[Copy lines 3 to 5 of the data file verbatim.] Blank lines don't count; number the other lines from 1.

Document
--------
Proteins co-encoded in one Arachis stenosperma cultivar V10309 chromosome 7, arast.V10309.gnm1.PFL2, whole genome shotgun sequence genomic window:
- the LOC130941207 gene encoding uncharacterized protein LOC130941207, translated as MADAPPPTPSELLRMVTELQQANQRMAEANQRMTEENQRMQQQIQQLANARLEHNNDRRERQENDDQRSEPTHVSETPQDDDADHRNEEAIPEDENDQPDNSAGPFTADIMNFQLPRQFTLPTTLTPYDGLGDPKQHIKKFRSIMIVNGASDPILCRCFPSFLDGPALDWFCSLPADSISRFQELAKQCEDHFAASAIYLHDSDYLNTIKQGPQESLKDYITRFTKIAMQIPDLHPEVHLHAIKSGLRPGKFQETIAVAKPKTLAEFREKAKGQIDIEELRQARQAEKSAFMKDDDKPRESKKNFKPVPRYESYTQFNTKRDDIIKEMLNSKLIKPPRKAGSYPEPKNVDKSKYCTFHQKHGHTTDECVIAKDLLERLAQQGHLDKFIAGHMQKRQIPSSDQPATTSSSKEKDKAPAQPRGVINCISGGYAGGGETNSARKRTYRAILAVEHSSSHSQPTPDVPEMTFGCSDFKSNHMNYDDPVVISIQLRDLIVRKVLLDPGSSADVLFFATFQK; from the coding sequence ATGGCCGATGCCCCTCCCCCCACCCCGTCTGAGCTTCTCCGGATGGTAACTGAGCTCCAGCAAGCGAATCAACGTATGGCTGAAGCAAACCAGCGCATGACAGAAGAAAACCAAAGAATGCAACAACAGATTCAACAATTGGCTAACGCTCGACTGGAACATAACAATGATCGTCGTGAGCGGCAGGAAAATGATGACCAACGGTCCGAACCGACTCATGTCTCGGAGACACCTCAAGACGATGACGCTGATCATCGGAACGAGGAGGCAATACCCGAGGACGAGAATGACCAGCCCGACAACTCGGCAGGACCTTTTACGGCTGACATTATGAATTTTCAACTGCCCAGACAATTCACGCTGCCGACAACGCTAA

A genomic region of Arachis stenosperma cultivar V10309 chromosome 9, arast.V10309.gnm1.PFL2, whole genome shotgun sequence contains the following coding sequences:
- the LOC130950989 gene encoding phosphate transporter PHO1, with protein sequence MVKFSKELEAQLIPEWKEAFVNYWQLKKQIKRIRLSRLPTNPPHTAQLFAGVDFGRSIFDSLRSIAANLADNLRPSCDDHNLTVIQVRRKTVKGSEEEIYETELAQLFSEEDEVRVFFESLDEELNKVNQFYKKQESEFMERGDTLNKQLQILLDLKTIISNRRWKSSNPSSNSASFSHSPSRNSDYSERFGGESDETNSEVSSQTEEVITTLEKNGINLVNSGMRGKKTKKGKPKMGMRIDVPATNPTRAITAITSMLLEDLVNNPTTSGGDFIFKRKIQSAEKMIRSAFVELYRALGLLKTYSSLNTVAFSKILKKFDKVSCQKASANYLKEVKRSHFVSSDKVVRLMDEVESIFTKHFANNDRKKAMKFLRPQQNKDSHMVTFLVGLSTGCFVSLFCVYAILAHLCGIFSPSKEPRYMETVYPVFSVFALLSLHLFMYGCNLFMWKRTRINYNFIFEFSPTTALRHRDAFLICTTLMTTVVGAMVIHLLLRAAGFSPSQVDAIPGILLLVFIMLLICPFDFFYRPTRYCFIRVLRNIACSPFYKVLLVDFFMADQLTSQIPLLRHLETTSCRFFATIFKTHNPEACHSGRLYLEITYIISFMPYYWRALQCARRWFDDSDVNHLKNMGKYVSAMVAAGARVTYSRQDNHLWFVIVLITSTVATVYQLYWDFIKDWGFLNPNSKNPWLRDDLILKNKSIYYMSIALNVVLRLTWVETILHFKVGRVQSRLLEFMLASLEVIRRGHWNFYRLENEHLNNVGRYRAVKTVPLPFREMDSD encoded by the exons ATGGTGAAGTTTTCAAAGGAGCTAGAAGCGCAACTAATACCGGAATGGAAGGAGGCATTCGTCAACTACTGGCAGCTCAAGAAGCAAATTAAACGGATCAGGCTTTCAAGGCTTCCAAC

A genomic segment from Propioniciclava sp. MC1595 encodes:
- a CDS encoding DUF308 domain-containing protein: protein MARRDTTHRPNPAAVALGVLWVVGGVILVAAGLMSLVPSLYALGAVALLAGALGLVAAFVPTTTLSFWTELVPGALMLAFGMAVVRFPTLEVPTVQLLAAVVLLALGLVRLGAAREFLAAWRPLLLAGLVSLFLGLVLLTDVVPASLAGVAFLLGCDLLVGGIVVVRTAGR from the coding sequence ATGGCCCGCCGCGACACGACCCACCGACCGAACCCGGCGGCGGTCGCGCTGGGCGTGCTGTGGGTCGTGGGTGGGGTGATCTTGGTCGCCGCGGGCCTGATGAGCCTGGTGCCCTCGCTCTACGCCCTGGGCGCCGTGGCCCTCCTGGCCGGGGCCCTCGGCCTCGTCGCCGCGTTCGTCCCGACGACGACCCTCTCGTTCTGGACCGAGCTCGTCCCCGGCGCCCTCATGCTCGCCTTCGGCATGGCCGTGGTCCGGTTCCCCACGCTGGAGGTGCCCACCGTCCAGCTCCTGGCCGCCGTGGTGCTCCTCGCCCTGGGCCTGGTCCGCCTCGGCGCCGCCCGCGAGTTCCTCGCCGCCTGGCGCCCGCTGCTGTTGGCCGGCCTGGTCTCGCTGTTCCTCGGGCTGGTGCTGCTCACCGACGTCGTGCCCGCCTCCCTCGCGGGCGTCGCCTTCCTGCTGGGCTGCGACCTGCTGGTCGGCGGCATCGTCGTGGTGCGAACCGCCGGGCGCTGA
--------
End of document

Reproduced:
A genomic region of Arachis stenosperma cultivar V10309 chromosome 9, arast.V10309.gnm1.PFL2, whole genome shotgun sequence contains the following coding sequences:
- the LOC130950989 gene encoding phosphate transporter PHO1, with protein sequence MVKFSKELEAQLIPEWKEAFVNYWQLKKQIKRIRLSRLPTNPPHTAQLFAGVDFGRSIFDSLRSIAANLADNLRPSCDDHNLTVIQVRRKTVKGSEEEIYETELAQLFSEEDEVRVFFESLDEELNKVNQFYKKQESEFMERGDTLNKQLQILLDLKTIISNRRWKSSNPSSNSASFSHSPSRNSDYSERFGGESDETNSEVSSQTEEVITTLEKNGINLVNSGMRGKKTKKGKPKMGMRIDVPATNPTRAITAITSMLLEDLVNNPTTSGGDFIFKRKIQSAEKMIRSAFVELYRALGLLKTYSSLNTVAFSKILKKFDKVSCQKASANYLKEVKRSHFVSSDKVVRLMDEVESIFTKHFANNDRKKAMKFLRPQQNKDSHMVTFLVGLSTGCFVSLFCVYAILAHLCGIFSPSKEPRYMETVYPVFSVFALLSLHLFMYGCNLFMWKRTRINYNFIFEFSPTTALRHRDAFLICTTLMTTVVGAMVIHLLLRAAGFSPSQVDAIPGILLLVFIMLLICPFDFFYRPTRYCFIRVLRNIACSPFYKVLLVDFFMADQLTSQIPLLRHLETTSCRFFATIFKTHNPEACHSGRLYLEITYIISFMPYYWRALQCARRWFDDSDVNHLKNMGKYVSAMVAAGARVTYSRQDNHLWFVIVLITSTVATVYQLYWDFIKDWGFLNPNSKNPWLRDDLILKNKSIYYMSIALNVVLRLTWVETILHFKVGRVQSRLLEFMLASLEVIRRGHWNFYRLENEHLNNVGRYRAVKTVPLPFREMDSD encoded by the exons ATGGTGAAGTTTTCAAAGGAGCTAGAAGCGCAACTAATACCGGAATGGAAGGAGGCATTCGTCAACTACTGGCAGCTCAAGAAGCAAATTAAACGGATCAGGCTTTCAAGGCTTCCAAC

A genomic segment from Propioniciclava sp. MC1595 encodes: